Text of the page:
Written by Anna Sigrithur Chew on This! is a bi-weekly mini speaker series hosted at the South Osborne Farmers’ Market that aims to bring market-goers and local food champions together with the idea that a market should be a meeting place and a place of critical ideas as well as commerce.
Last week at Chew on This! we welcomed Kenton Lobe, a farmer, a seed saver, and a professor of International Development and Environmental Studies at the Canadian Mennonite University (CMU). Kenton began his talk by asking the audience whether we were aware of the fact that the land we were sitting on (at the Lord Roberts Community Centre in South Osborne, Winnipeg) had once been divided into river lots along the Red River occupied and cultivated by Métis farmers at the time of the city’s birth. Most of us did not-- nor could we imagine quite what those people might have been growing-- but we knew it was not the genetically modified seeds of conventional agriculture today. In asking this question, Kenton implored us to consider the history of the human relationship with seeds and plants that has extended as far as 10,000 years and is ongoing. It’s a relationship many of us don’t think that much about, but one that merits rekindling. Much of this relationship between people and seed has been damaged, disconnected and exploited in recent decades. Says Kenton, our agricultural biodiversity is in crisis: 75% of agricultural species have been lost over the past 100 years, and at the moment, 60-70% of the world’s seed supply is controlled by four multinational corporations whose primary interest is profit for their shareholders. For the first time in the classes he teaches, he is assigning readings on ‘ecological grief’, the phenomenon of feeling profound despair at the state of the climate and our disconnection with natural systems and other species. But within all of this is a window of hope: seeds can provide a powerful physical tool and metaphor for social and ecological change. Just think about it, he says: a towering, 2000 year old sequoia tree grew from a seed that weighed 1/16th of a gram. That’s powerful. Saving seed is a way and place where we can begin to regain and reclaim our relationships to other species. Doing so is the practice of gaining what Kenton calls ‘ecological literacy’. Ecological literacy is just what it sounds like: the knowledge about natural systems that allows us to ‘read’ their many variables, and to make educated guesses on how best to interact with them. When he first started saving seeds, he started with squash and quickly realized that to do so meant that he had to understand much more than just seeds; he had to learn how the flowers are pollinated and what the bees, birds, the wind and the humans were doing within a several kilometer radius of the squash patch! He realized that seed saving required learning the whole natural system that surrounded and supported that seed. And when it came to the moment for his direct influence, he had to choose which squash to save and let reproduce another year, and which to eat or compost-- a process called ‘roguing’. It was the beginning of a long relationship that is now bearing its own fruits; Kenton now often teaches squash pollinating workshops at CMU in the summer times. Through his work at CMU, Kenton got to know other seed savers who have influenced this relationship to seeds, and he cites one person in particular named Caroline Chartrand, who calls herself ‘the landless Métis seed saver’. Caroline worked tirelessly to research any records of seeds from the Red River Valley to determine what her Métis ancestors would have cultivated and eaten-- on possibly the very same river lots we were gathered on the day of Kenton’s talk. Caroline works to grow out these seeds where and when she can find them, and in doing so, is connecting with her ancestors. Yes, her ancestors who grew the seeds-- but also, from an Indigenous perspective, seeds themselves are living ancestors. Regaining a relationship with them is a way of healing from on-going colonial violence, as well as a celebration of connection. Kenton recalled one of the seminal (har har!) moments in which he came to understand this. He was visiting the White Earth reservation in Minnesota and spending time with the renowned elder/activist Winona Laduke when someone came and brought some seeds to her-- seeds that they had brought over the border in a bag of “Spitz”. When she saw them, Winona exclaimed with joy, “Oh, you’ve brought my grandchildren home!” Kenton said he was taken aback by this at first, but her genuine appreciation and warmth towards these seeds stuck with him: it challenged his european, settler farmer view on what a seed was.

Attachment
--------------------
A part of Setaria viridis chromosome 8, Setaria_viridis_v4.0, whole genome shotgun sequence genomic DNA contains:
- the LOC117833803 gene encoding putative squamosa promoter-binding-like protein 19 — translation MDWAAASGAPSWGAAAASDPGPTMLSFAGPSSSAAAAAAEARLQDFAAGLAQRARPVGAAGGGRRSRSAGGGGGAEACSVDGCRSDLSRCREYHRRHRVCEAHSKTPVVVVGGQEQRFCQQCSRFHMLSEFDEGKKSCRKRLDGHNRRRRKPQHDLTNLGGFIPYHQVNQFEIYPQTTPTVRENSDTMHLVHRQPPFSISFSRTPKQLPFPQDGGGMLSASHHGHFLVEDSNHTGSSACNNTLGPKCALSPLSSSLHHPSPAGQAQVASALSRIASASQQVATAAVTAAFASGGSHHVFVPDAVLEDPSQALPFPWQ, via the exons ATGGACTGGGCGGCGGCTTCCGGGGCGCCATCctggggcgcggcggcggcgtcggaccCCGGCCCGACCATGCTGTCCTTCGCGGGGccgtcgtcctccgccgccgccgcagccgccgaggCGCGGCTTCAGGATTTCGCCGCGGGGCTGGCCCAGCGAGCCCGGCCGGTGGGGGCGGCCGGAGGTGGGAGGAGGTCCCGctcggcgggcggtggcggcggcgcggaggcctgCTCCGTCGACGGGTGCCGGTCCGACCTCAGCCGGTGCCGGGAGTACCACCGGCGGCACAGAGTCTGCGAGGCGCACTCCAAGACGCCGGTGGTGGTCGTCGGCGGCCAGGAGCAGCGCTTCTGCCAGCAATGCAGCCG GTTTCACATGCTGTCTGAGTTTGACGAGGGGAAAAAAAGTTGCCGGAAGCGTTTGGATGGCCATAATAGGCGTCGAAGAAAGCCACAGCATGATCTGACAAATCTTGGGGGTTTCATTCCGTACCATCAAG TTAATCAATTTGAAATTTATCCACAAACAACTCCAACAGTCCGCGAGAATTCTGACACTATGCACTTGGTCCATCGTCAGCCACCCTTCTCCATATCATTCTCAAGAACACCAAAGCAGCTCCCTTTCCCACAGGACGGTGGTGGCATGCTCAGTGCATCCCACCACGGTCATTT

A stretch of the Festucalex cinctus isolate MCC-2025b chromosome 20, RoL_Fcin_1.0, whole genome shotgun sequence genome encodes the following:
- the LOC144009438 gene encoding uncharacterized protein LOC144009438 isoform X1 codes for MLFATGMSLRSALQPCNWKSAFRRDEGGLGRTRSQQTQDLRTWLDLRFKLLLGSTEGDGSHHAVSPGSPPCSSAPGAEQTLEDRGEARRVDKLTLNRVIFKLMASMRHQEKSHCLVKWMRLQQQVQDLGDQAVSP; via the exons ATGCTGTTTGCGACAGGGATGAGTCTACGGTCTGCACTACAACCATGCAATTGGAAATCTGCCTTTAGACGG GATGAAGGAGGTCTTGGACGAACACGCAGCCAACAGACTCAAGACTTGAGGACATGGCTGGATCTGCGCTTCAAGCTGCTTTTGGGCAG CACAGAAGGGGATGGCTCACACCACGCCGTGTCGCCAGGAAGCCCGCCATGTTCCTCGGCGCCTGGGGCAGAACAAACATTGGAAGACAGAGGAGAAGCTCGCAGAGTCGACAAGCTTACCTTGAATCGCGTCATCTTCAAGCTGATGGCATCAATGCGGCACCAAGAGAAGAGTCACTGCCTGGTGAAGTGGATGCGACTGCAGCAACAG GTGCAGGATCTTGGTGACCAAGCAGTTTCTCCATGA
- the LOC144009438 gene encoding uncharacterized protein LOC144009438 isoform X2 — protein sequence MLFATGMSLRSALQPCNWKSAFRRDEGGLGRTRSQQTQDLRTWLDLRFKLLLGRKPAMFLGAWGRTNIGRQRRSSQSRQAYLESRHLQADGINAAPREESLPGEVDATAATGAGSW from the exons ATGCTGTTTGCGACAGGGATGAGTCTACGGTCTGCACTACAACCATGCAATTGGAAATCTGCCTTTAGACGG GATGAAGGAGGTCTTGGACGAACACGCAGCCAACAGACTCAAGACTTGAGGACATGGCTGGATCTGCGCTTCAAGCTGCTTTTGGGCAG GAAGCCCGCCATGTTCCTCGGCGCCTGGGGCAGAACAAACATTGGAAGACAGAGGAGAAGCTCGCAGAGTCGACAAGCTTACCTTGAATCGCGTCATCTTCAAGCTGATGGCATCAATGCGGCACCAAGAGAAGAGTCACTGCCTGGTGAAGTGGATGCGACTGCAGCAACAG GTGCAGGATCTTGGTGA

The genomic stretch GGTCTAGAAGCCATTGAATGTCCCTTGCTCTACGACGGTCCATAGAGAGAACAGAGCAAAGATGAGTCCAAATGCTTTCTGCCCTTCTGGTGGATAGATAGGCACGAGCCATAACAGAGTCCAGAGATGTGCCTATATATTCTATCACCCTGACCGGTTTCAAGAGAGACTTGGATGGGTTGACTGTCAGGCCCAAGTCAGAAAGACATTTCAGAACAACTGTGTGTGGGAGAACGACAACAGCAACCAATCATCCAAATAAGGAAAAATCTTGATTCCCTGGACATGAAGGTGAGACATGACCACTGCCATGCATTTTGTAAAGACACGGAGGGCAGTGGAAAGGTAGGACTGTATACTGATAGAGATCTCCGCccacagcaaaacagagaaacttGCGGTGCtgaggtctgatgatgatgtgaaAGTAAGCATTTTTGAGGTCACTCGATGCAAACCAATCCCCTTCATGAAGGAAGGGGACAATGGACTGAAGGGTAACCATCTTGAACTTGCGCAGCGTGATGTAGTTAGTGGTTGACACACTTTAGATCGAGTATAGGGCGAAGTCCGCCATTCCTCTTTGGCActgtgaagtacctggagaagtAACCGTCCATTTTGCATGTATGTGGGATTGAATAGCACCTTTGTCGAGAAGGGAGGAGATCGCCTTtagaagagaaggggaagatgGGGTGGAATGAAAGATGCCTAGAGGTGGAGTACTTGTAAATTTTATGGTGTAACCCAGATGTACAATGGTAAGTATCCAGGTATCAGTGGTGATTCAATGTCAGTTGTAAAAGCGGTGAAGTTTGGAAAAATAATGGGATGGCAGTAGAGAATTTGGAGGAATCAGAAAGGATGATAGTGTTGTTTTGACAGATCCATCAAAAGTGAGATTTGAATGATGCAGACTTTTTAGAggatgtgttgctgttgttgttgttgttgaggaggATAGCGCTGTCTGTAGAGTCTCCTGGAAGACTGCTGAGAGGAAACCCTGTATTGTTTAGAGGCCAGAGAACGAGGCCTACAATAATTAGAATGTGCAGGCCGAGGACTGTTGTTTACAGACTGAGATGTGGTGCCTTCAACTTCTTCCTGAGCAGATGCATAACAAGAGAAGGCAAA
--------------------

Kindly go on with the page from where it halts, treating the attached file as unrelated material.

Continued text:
This is an important distinction in the face of the state of seeds internationally, with the aforementioned multinational corporations who control seed through patenting and intellectual property laws, and genetic manipulation to ensure that seeds from GM crops cannot be saved. Though this market share is still a global minority-- most of the food grown and eaten in the world today still comes from small-scale operations using non-GM seeds-- its implications about the right to control and patent life are significant. From Kenton, and many other seed savers’ perspectives, there is a philosophical, cultural and justice-based logic that seed should not be owned or controlled by the few. It is a living entity, a resource-- and for many an ancestor-- that we all have a right to engage with. And so, Kenton and other seed savers find satisfaction in working the land in a way that honours these relationships, and teaches in a way that he hopes he can inspire students and other farmers and gardeners to gain ecological literacy. It’s one of the things we can do in the face of shrinking agricultural biodiversity and seed monopolies-- to literally work against these forces. For many years, Kenton and colleagues have organized the “Seedy Saturday” event at CMU, where seed savers from all over Winnipeg and Manitoba can come to freely swap or give away their seeds. He teaches about seed saving and seed banking (we’ll give some information about local seed banks and libraries below), and encourages as many people to grow out and save seed as possible: the more something is grown out by attentive seed savers, the more adaptability we will see in our crops-- something we’ll need in the times ahead. Resources: The Osborne Seed Library Project: https://wpl.winnipeg.ca/library/pdfs/downloadables/SeedLibraryInstructionSheet.pdf Seedy Saturday: https://www.facebook.com/WinnipegSeedySaturday/ Book: The Organic Seed Grower by John Navazio https://www.goodreads.com/book/show/14636453-the-organic-seed-grower